Published analyses of case-cohort studies routinely fail to utilize all available data. The original analysis method (5) does not accommodate case sampling or stratified sampling of controls and makes inefficient use of cases not in the subcohort. Hence, most analyses today utilize the “robust” approach of Barlow et al. (7, 8). This approach involves Cox regression, with case and control observations weighted by their inverse sampling probabilities (9). A major drawback to both approaches is that they ignore information on cohort members not sampled as cases or controls. Survey statisticians (10) and biostatisticians (11) have each proposed methods for recovery of this information by adjusting the sampling weights. These methods are now implemented in the freely available R statistical system (http://cran.r-project.org/) in the NestedCohort package of Mark and Katki (12) and the survey package of Lumley (13). Both packages accommodate stratified random sampling of cases and controls on the basis, for example, of rare covariate patterns (14).
In this paper, our goal is to demonstrate important strengths as well as limitations of these newly available tools. We compare results obtained by using adjusted weights with those obtained with standard weights in a reanalysis of data from a published case-cohort study and in analyses of simulated case-cohort samples.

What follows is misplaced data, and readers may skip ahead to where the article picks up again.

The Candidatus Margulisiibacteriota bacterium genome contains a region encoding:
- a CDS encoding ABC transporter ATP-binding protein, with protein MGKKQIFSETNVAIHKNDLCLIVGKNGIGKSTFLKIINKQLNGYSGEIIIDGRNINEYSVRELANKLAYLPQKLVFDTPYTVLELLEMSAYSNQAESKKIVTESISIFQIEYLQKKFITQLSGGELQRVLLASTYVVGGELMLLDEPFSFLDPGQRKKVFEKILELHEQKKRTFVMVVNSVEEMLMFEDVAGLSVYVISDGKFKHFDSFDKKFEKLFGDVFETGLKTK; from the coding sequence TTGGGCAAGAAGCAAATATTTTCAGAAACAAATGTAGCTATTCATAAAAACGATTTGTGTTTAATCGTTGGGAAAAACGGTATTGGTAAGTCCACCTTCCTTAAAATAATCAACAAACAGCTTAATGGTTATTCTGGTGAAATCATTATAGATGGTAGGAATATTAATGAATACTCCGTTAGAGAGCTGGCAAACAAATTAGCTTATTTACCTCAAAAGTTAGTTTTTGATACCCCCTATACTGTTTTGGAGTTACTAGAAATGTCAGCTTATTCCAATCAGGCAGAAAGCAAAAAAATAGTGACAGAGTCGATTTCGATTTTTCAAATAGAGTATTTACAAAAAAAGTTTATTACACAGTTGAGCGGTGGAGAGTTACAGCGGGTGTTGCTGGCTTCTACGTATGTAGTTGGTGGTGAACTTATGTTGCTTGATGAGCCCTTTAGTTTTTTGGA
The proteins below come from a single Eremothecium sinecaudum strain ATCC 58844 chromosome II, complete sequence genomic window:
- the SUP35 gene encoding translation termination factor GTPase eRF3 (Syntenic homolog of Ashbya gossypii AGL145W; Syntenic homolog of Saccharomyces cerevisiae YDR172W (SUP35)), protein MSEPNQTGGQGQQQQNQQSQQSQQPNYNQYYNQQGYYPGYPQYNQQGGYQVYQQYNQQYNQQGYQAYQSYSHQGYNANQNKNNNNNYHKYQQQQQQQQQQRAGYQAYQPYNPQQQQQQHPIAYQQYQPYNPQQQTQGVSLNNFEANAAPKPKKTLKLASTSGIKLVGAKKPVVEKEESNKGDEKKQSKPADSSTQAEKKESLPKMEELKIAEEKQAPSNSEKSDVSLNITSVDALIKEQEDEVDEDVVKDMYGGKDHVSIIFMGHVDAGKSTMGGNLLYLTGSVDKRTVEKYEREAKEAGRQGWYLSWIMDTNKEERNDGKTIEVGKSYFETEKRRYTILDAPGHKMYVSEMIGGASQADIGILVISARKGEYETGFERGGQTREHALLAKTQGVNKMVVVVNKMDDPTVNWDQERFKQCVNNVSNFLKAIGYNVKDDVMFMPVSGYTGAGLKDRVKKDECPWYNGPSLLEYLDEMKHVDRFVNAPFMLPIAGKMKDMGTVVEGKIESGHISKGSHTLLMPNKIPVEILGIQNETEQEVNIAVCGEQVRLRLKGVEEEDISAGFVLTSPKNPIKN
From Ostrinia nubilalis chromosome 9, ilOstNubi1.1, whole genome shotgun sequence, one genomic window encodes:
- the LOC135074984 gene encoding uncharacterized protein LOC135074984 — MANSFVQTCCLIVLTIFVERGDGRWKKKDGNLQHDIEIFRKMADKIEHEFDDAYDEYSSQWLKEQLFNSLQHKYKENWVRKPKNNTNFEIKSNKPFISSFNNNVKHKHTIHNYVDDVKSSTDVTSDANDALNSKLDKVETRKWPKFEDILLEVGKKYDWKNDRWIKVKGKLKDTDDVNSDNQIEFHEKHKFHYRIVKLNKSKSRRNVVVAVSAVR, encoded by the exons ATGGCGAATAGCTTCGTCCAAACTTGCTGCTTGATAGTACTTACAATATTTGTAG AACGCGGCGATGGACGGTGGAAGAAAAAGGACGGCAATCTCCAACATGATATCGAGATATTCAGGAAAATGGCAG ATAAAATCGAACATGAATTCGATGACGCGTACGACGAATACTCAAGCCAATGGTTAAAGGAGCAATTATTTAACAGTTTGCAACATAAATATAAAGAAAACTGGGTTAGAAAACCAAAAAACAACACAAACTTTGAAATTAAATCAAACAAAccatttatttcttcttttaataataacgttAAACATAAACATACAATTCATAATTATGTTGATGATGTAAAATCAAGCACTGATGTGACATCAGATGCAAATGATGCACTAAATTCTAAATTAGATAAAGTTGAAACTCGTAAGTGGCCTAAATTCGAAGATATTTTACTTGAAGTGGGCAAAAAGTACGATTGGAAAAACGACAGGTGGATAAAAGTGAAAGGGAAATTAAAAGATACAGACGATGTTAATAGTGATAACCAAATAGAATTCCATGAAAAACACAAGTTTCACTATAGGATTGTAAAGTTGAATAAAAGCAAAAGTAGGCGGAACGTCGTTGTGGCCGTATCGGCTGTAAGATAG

The Atherosclerosis Risk in Communities (ARIC) study (15) often uses case-cohort methodology. The cohort consists of 15,972 participants under active follow-up since 1987–1989 for atherosclerosis and its clinical sequelae. Using samples of stored biologic tissue, ARIC investigators studied candidate genotypes (16–18) and biomarkers of inflammation (19, 20) as possible risk factors for coronary heart disease and related endpoints. Ballantyne et al. (20) identified 12,819 ARIC participants who were free from coronary heart disease and had plasma samples taken at their second follow-up visit (1990–1992). Stored plasma for participants who developed incident coronary heart disease prior to 1999, or who were selected in a cohort random sample, was assayed for levels of lipoprotein-associated phospholipase A2 (Lp-PLA2) and C-reactive protein. Cohort sampling was stratified into 8 strata based on age, sex, and ethnicity. After exclusions because of missing data, 608 cases and 740 noncases remained for estimation of hazard ratios for coronary heart disease in tertiles of Lp-PLA2 and C-reactive protein using a weighted Cox regression analysis appropriate for stratified case-cohort studies (7, 14).